US officials say the missile "blew up almost immediately"
North Korea has made a failed attempt to launch a missile just hours after telling the US it was prepared for war.
The launch attempt took place in the Sinpo area of the North, a day after a huge military parade took place in Pyongyang.
The US military said the launch took place at 10.21pm Irish time (5.51am local time) but the missile "blew up almost immediately".
US officials said they are certain the missile was not an Intercontinental Ballistic Missile (ICBM).
They added that the missile was launched from land, rather than a ship or submarine.
There had been fears of an attempted missile launch as Saturday was the 105th anniversary of the birth of the country's founder.
South Korea's defence ministry said in a statement: "North Korea attempted to test an unidentified type of missile from Sinpo area in the South Hamkyong Province this morning, but we suspect the launch has failed."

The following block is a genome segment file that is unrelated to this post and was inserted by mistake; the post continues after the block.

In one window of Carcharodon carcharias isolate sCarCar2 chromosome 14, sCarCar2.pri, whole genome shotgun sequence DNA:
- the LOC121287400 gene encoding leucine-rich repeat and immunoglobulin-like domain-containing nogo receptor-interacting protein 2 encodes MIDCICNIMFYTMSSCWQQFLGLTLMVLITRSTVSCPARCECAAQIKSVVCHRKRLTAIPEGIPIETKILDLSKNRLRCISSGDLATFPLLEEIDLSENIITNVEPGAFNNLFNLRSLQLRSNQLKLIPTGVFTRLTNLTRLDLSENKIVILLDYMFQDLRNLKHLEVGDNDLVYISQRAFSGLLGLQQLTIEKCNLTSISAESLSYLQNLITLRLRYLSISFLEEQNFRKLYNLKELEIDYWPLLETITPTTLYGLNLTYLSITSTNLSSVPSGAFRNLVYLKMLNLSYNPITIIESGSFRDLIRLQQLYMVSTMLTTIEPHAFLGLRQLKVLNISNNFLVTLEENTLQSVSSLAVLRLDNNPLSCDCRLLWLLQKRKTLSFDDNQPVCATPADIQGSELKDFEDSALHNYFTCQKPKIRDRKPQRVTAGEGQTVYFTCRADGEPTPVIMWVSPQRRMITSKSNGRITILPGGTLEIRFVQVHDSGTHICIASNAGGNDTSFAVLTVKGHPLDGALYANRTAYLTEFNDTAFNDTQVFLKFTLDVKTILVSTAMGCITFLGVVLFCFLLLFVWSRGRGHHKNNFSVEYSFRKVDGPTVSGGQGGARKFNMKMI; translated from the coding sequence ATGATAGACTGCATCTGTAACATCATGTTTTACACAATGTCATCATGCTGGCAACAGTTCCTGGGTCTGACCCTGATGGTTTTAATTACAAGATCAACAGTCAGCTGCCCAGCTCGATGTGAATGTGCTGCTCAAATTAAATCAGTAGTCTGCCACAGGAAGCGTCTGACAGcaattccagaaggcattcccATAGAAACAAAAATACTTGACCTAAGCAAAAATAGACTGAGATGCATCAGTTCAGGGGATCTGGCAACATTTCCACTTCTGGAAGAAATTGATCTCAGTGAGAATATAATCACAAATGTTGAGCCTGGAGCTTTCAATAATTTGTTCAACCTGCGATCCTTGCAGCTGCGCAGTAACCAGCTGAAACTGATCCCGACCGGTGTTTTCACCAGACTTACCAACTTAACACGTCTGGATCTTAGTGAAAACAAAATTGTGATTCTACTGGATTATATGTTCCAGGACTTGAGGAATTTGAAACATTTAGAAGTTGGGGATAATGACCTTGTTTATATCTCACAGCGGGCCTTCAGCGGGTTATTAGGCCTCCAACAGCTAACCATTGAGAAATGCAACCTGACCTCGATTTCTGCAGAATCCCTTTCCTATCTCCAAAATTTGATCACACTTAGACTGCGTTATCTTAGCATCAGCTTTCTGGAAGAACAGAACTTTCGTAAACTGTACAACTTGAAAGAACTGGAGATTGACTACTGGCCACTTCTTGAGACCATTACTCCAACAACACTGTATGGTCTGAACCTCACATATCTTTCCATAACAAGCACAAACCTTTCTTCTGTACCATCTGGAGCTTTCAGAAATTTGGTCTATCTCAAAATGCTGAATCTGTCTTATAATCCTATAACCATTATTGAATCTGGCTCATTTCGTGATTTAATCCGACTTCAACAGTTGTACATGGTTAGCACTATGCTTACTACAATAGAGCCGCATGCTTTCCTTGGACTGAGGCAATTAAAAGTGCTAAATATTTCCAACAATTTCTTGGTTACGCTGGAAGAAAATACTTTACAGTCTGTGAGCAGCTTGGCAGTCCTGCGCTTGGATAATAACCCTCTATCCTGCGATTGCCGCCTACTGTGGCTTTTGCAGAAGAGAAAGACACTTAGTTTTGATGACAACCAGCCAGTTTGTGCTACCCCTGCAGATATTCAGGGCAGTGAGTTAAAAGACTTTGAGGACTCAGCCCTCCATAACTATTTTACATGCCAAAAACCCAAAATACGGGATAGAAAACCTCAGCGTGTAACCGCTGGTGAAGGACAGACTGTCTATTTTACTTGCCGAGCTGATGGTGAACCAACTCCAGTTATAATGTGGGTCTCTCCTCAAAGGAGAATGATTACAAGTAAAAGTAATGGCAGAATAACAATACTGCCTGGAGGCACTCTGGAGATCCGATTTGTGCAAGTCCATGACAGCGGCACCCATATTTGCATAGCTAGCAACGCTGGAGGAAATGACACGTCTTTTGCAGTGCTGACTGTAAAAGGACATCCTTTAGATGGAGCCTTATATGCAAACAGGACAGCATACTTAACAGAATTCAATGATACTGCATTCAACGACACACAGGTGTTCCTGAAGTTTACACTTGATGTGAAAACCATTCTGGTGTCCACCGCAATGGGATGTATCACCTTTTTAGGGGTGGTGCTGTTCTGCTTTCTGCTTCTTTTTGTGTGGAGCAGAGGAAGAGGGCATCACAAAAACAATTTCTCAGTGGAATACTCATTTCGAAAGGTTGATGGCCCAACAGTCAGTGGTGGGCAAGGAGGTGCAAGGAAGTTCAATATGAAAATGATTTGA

The White House said US Vice President Mike Pence, who is due to arrive in South Korea on Sunday as part of a tour of Asia, has been briefed.
US Secretary of Defence James Mattis said President Donald Trump is also aware of the launch.
The North launched a ballistic missile from the same region earlier this month ahead of a summit between the the US and China.
On that occasion a ballistic missile flew for about 37 miles (60km) before landing in the Sea of Japan.
Mr Trump has put Pyongyang "on notice" over fears the country is developing a weapon that could threaten the US.
On Saturday morning, North Korea warned America to end its "military hysteria" or face retaliation.
The reclusive state said it was prepared to respond to any attacks with "nuclear attacks of our own style".
North Korea's Supreme Leader presided over a military parade marking the "Day of the Sun", the 105th birthday of Kim Il-Sung.
Goose-stepping soldiers and marching bands filled the square, next to the Taedonggang River that flows through Pyongyang.
Tanks, multiple rocket launch systems and other weapons followed, while single-engine planes flew in a 105 formation overhead.
China, Pyongyang's sole major ally, has warned that the tensions must be stopped from reaching an "irreversible and unmanageable stage".
The US, which has moved an aircraft carrier and several other warships towards the Korean peninsula, has previously warned that its policy of "strategic patience" with North Korea is over.